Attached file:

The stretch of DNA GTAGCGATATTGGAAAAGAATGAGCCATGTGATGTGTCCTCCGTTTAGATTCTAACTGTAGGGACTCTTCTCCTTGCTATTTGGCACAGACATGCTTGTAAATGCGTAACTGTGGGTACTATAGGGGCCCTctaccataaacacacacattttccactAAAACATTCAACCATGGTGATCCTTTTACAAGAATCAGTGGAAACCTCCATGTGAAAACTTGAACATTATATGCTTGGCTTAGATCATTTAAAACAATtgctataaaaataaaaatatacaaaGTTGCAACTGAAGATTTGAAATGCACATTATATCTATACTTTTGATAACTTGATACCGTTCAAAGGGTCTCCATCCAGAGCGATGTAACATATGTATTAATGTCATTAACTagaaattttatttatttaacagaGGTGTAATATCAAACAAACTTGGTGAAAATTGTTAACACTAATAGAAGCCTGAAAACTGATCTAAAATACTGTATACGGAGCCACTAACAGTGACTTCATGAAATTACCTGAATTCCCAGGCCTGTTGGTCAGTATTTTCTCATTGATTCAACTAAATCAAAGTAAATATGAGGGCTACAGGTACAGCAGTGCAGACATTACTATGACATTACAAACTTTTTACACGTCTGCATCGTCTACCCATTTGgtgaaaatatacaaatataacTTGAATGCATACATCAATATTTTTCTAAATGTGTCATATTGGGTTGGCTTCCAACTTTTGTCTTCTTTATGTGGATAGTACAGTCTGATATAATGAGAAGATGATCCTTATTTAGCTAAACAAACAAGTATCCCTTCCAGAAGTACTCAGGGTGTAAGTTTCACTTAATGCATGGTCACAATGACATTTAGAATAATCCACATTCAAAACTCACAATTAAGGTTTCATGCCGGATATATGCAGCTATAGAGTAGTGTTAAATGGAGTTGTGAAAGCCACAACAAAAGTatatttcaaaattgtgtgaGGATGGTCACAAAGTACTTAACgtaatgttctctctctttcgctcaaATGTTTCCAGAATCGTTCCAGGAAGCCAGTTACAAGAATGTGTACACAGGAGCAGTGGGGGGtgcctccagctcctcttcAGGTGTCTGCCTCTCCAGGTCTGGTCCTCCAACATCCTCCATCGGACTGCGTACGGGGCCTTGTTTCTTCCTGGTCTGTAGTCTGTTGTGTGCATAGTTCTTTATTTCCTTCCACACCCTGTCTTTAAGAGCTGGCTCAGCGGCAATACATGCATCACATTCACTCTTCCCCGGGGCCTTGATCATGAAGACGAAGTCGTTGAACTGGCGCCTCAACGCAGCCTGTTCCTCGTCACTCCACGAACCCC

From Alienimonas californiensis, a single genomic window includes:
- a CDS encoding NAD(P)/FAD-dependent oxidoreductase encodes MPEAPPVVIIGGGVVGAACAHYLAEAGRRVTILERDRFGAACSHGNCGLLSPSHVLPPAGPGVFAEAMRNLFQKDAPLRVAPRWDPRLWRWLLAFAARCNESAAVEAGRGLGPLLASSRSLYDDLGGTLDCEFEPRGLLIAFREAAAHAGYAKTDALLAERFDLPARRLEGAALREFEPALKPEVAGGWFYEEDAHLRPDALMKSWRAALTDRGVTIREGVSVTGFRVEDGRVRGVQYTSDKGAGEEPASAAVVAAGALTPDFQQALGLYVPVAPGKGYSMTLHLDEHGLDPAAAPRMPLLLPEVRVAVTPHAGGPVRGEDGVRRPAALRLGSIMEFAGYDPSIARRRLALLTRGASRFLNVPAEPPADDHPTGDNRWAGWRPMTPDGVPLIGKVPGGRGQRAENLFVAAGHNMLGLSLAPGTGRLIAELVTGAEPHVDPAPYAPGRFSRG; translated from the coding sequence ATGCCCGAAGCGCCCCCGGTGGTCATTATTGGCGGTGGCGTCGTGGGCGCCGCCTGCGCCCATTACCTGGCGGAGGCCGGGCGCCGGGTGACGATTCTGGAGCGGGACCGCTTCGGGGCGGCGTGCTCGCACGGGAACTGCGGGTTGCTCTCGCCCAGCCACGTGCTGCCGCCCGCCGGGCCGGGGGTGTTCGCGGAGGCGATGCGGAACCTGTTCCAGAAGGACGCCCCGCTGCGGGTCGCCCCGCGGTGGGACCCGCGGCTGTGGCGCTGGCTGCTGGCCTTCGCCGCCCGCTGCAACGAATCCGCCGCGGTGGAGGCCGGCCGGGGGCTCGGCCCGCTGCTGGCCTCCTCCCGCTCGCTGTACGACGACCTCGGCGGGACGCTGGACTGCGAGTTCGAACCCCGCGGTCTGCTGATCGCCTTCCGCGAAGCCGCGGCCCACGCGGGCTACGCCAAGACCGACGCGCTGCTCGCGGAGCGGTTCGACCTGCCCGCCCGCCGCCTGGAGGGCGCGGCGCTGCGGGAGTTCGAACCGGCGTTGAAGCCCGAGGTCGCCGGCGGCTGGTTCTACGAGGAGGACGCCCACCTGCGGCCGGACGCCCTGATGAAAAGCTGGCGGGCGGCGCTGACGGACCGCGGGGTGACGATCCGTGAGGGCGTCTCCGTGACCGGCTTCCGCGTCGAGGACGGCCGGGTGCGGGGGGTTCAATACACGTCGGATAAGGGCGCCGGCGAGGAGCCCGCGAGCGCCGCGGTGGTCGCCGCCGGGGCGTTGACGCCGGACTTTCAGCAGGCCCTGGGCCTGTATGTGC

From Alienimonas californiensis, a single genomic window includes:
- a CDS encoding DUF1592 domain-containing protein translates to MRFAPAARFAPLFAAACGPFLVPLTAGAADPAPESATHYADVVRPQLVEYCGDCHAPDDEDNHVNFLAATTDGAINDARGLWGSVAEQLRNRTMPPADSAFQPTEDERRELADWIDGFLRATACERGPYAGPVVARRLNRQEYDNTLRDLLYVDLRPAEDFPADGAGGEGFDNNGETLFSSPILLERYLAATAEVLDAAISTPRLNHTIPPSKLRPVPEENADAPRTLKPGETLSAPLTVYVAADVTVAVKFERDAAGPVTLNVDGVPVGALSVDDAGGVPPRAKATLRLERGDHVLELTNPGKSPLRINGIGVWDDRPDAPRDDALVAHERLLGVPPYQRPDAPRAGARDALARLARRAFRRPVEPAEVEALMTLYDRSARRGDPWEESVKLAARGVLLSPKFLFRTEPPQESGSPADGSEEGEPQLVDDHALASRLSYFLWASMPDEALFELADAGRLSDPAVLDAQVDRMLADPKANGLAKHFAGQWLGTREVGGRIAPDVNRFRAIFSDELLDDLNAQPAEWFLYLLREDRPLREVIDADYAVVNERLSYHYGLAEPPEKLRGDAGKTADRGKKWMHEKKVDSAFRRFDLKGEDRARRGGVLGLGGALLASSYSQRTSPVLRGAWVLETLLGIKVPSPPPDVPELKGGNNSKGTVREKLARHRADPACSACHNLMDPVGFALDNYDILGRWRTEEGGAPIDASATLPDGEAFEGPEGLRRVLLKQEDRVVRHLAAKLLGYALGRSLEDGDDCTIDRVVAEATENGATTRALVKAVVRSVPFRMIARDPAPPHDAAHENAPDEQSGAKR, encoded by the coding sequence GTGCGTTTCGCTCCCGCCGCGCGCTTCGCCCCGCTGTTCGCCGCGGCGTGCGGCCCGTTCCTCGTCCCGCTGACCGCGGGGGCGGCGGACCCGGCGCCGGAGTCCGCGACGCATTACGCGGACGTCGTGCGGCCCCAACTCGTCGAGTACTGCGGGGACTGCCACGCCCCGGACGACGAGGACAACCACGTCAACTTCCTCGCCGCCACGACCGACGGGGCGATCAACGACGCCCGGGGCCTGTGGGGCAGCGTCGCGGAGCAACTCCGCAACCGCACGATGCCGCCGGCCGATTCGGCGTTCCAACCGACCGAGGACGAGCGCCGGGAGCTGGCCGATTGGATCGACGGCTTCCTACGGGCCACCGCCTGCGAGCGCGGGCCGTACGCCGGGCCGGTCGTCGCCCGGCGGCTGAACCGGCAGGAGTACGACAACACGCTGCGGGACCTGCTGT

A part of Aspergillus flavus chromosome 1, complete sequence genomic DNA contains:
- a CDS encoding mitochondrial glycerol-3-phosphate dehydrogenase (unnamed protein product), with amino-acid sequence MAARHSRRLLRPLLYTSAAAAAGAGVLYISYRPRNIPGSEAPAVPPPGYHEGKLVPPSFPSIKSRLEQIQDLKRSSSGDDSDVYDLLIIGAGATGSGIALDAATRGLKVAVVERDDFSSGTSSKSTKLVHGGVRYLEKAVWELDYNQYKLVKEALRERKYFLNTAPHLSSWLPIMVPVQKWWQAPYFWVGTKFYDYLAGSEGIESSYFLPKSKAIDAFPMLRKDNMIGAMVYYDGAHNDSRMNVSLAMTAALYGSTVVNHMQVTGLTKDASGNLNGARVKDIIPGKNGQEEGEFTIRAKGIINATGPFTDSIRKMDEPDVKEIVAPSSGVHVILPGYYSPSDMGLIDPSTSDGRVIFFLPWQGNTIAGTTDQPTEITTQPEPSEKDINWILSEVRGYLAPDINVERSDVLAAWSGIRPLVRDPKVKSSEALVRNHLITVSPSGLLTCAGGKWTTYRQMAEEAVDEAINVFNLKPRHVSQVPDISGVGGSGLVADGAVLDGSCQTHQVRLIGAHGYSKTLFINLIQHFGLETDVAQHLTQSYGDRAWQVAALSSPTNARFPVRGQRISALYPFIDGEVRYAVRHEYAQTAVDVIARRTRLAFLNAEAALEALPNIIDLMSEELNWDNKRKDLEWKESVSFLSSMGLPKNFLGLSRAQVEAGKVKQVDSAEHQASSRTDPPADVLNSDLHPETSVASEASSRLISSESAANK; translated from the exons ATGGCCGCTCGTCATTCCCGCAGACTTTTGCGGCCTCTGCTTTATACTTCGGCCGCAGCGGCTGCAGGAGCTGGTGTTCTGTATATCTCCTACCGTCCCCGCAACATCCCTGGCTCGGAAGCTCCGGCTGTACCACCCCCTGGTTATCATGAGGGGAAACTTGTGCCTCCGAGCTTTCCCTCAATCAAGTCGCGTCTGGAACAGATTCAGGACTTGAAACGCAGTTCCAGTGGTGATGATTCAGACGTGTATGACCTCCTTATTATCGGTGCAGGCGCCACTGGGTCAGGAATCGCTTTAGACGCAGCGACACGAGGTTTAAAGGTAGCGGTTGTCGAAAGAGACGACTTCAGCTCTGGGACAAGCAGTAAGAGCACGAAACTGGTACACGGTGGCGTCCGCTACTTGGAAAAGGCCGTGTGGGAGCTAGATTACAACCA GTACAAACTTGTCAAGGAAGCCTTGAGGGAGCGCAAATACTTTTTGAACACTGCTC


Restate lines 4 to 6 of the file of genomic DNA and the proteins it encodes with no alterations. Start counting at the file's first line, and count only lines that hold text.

From Alienimonas californiensis, a single genomic window includes:
- a CDS encoding DUF1592 domain-containing protein translates to MRFAPAARFAPLFAAACGPFLVPLTAGAADPAPESATHYADVVRPQLVEYCGDCHAPDDEDNHVNFLAATTDGAINDARGLWGSVAEQLRNRTMPPADSAFQPTEDERRELADWIDGFLRATACERGPYAGPVVARRLNRQEYDNTLRDLLYVDLRPAEDFPADGAGGEGFDNNGETLFSSPILLERYLAATAEVLDAAISTPRLNHTIPPSKLRPVPEENADAPRTLKPGETLSAPLTVYVAADVTVAVKFERDAAGPVTLNVDGVPVGALSVDDAGGVPPRAKATLRLERGDHVLELTNPGKSPLRINGIGVWDDRPDAPRDDALVAHERLLGVPPYQRPDAPRAGARDALARLARRAFRRPVEPAEVEALMTLYDRSARRGDPWEESVKLAARGVLLSPKFLFRTEPPQESGSPADGSEEGEPQLVDDHALASRLSYFLWASMPDEALFELADAGRLSDPAVLDAQVDRMLADPKANGLAKHFAGQWLGTREVGGRIAPDVNRFRAIFSDELLDDLNAQPAEWFLYLLREDRPLREVIDADYAVVNERLSYHYGLAEPPEKLRGDAGKTADRGKKWMHEKKVDSAFRRFDLKGEDRARRGGVLGLGGALLASSYSQRTSPVLRGAWVLETLLGIKVPSPPPDVPELKGGNNSKGTVREKLARHRADPACSACHNLMDPVGFALDNYDILGRWRTEEGGAPIDASATLPDGEAFEGPEGLRRVLLKQEDRVVRHLAAKLLGYALGRSLEDGDDCTIDRVVAEATENGATTRALVKAVVRSVPFRMIARDPAPPHDAAHENAPDEQSGAKR, encoded by the coding sequence GTGCGTTTCGCTCCCGCCGCGCGCTTCGCCCCGCTGTTCGCCGCGGCGTGCGGCCCGTTCCTCGTCCCGCTGACCGCGGGGGCGGCGGACCCGGCGCCGGAGTCCGCGACGCATTACGCGGACGTCGTGCGGCCCCAACTCGTCGAGTACTGCGGGGACTGCCACGCCCCGGACGACGAGGACAACCACGTCAACTTCCTCGCCGCCACGACCGACGGGGCGATCAACGACGCCCGGGGCCTGTGGGGCAGCGTCGCGGAGCAACTCCGCAACCGCACGATGCCGCCGGCCGATTCGGCGTTCCAACCGACCGAGGACGAGCGCCGGGAGCTGGCCGATTGGATCGACGGCTTCCTACGGGCCACCGCCTGCGAGCGCGGGCCGTACGCCGGGCCGGTCGTCGCCCGGCGGCTGAACCGGCAGGAGTACGACAACACGCTGCGGGACCTGCTGT

A part of Aspergillus flavus chromosome 1, complete sequence genomic DNA contains: